What would you get if you just collect all your random scribbles, lather it with pots of treacle (or for us Indians, jaggery), stick all the pages together and then hang them out to dry? Something similar to this book, I guess. Some reviews describe this book as “heartwarming”. I would prefer a stronger word, how about nauseatingly sweet?
OK, you get that I really didn’t like this book much at all. Not that this is a terrible book, but it just did not appeal to my sensibilities, and I”ll explain why in a little more detail after the brief synopsis of this book.
Ella Brady is a young girl who is recovering from a traumatic affair with a married man that ends rather badly. To distract herself from her misery and to earn some extra money, she and her friends decide to make a documentary film about a popular restaurant in Dublin called Quentins. The focus of the film is supposed to be stories about the oweners and employees who run the restaurant, the people who eat there. The aim is to basically depict a new, thriving Dublin and remove stereotyped impressions of the Irish people.
How disappointing then that this book reinforces all the stereotypes and more!
The more I read this book, the more I got the feeling that Dublin is almost like a small town in an earlier era. What a shock to find the year of publication was 2002! Surely, Dublin is a thriving global city by now!! I found I just could not swallow such random co-incidences about people finding long-lost relatives in Dublin pubs.
There are tons more plot aspects that just did not sit well with me:
- How about the fact that the heroine Ella Brady must be the daftest girl I have ever read about? She enters into an affair with a married man completely believing his proclamations that he has an “understanding” wife and that they have an “open” marriage. He just mentions this fact to her; she then puts her hand on his and says “I believe you”. Arggh! I was slapping my hand against my head…girl, if you do want to have an affair with a married man, at least be smart about it. I wanted to give her a bunch of Cosmopolitan mags and just drill sense into her head. She then proceeds to continue believing and hoping in him even when he has shown himself to be a cad several times over.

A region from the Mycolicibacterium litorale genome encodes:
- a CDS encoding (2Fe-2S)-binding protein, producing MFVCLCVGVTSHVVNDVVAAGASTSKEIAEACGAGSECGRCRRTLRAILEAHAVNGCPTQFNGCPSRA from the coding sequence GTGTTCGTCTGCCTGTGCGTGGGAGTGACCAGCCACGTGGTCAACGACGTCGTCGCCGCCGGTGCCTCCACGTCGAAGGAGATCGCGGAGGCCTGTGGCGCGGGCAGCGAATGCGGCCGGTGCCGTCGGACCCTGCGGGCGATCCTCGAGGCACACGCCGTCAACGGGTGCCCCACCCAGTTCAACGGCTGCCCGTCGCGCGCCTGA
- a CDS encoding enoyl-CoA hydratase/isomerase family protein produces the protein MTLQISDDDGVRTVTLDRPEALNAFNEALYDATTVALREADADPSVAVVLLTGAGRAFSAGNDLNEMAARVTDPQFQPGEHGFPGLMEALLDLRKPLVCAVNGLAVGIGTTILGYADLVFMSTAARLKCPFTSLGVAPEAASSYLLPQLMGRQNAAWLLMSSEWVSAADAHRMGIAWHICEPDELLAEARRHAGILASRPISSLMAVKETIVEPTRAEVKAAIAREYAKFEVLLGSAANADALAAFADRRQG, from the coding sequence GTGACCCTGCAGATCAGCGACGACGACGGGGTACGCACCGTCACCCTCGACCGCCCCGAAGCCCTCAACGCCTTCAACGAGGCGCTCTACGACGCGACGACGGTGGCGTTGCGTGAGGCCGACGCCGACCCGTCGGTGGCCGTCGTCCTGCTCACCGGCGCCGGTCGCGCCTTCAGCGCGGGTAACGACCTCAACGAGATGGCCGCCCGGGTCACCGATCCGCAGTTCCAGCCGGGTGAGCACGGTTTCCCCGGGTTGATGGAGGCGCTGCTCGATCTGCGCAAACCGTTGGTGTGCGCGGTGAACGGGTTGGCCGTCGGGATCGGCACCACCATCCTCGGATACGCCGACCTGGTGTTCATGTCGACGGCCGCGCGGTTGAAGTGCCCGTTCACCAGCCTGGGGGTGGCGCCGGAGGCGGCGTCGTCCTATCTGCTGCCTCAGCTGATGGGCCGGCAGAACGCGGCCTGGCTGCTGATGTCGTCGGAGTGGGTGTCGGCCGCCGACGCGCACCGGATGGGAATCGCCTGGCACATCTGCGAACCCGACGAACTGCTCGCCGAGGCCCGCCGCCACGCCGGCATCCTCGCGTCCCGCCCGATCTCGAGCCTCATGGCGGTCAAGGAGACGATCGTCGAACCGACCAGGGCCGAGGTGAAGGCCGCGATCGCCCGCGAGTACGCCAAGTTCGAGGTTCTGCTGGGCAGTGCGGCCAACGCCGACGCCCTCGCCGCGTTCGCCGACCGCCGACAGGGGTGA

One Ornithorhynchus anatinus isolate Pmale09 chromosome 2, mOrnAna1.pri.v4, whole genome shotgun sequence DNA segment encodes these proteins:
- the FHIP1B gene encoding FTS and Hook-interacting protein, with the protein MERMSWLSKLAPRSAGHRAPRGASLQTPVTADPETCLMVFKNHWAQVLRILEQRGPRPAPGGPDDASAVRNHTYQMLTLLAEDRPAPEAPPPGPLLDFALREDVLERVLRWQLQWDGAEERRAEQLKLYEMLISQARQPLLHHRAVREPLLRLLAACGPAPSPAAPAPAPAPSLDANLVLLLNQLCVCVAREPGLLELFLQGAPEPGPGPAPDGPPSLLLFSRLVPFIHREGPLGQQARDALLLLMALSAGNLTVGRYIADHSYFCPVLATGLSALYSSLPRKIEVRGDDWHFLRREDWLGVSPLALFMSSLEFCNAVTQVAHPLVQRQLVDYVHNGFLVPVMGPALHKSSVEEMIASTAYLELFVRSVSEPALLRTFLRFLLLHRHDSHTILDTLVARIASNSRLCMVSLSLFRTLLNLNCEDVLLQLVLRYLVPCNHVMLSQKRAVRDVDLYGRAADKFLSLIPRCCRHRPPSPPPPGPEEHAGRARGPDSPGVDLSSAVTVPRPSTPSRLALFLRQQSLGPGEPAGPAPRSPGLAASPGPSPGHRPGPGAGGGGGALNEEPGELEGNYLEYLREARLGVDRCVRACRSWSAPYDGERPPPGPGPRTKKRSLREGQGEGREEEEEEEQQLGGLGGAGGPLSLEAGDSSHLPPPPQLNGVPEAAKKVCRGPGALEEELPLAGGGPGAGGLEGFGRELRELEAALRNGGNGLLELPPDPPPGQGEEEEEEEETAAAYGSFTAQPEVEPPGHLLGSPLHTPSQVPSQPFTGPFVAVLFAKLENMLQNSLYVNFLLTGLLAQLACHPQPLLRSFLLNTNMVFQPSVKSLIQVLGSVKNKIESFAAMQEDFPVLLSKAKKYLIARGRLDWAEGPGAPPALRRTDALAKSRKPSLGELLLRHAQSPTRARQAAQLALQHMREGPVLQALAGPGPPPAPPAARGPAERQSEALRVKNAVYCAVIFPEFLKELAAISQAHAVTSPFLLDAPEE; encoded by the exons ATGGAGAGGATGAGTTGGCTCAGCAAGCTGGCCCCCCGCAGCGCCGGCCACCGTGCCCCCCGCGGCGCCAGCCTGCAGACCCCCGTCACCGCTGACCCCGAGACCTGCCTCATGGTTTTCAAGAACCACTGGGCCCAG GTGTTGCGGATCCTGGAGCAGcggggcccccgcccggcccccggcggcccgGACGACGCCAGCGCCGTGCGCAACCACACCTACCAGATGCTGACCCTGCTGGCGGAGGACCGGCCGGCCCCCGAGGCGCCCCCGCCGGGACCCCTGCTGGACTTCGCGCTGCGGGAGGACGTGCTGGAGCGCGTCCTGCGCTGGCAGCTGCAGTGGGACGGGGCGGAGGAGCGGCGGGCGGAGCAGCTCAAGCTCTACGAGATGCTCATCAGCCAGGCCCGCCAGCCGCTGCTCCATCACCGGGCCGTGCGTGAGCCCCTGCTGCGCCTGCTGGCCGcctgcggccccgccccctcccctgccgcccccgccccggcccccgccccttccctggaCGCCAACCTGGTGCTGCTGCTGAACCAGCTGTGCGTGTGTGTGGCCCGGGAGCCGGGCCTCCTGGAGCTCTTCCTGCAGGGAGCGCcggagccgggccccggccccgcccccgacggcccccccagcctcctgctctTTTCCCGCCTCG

- How about the fact that the only gay character in the novel dies of AIDS? I thought this hoary old stereotype that only homosexuals get AIDS died in the last century.
- Or the fact that the title character Quentin who owns the restaurant and is easily one of the more interesting characters is not developed at all. Suddenly, he decides to travel and exits the book only to make a small, unsatisfactory guest appearance somewhere close to the end.
- Or that this book requires a certain amount of suspension of belief? Would you believe in a story where a waiter working in a restaurant is kind to a shabbily dressed customer who then turns out to be a millionaire? The millionaire basically buys the restaurant and hands it over to the little boy. I read this section open-mouthed with shock and disbelief 🙂 .
- Ella’s second romance with a man who has an “open, honest, square” face has zero chemistry and just screamed rebound to me.
By now, you must be wondering why did I complete reading the book if it was so bad. Well, the reason is it’s not that bad to read. It starts well and the concept is promising. The pacing is good, and it’s easy reading, so you can quickly skip over the uninteresting bits. There are also some excellent vignettes about the people who eat at the restaurant. However, the main characters are pretty much cardboard cutouts and it really affects the quality of the book. The ending of the book is also a bit too rushed and she makes sure that all the loose ends are neatly tied up (something I felt that was not necessary when there is such an ensemble cast of characters).
I should also say that I am not against sweet, sentimental novels. I have enjoyed previous novels written by Maeve Binchy – Tara Road, and Scarlet Feather to name a couple. And these books were really nice stories where the number of characters were less and she had the space to develop them over a number of pages.
Quentins on the other hand seems like an ambitious mish-mash of ideas put together without too much effort.
I just reread this post and wondered whether I am being a bit too harsh here. I almost decided not to publish it, and then thought hell! this is my blog and if I don’t like something I am entitled to say so.
What do you think? Have you read this book? Do you think I am being too harsh?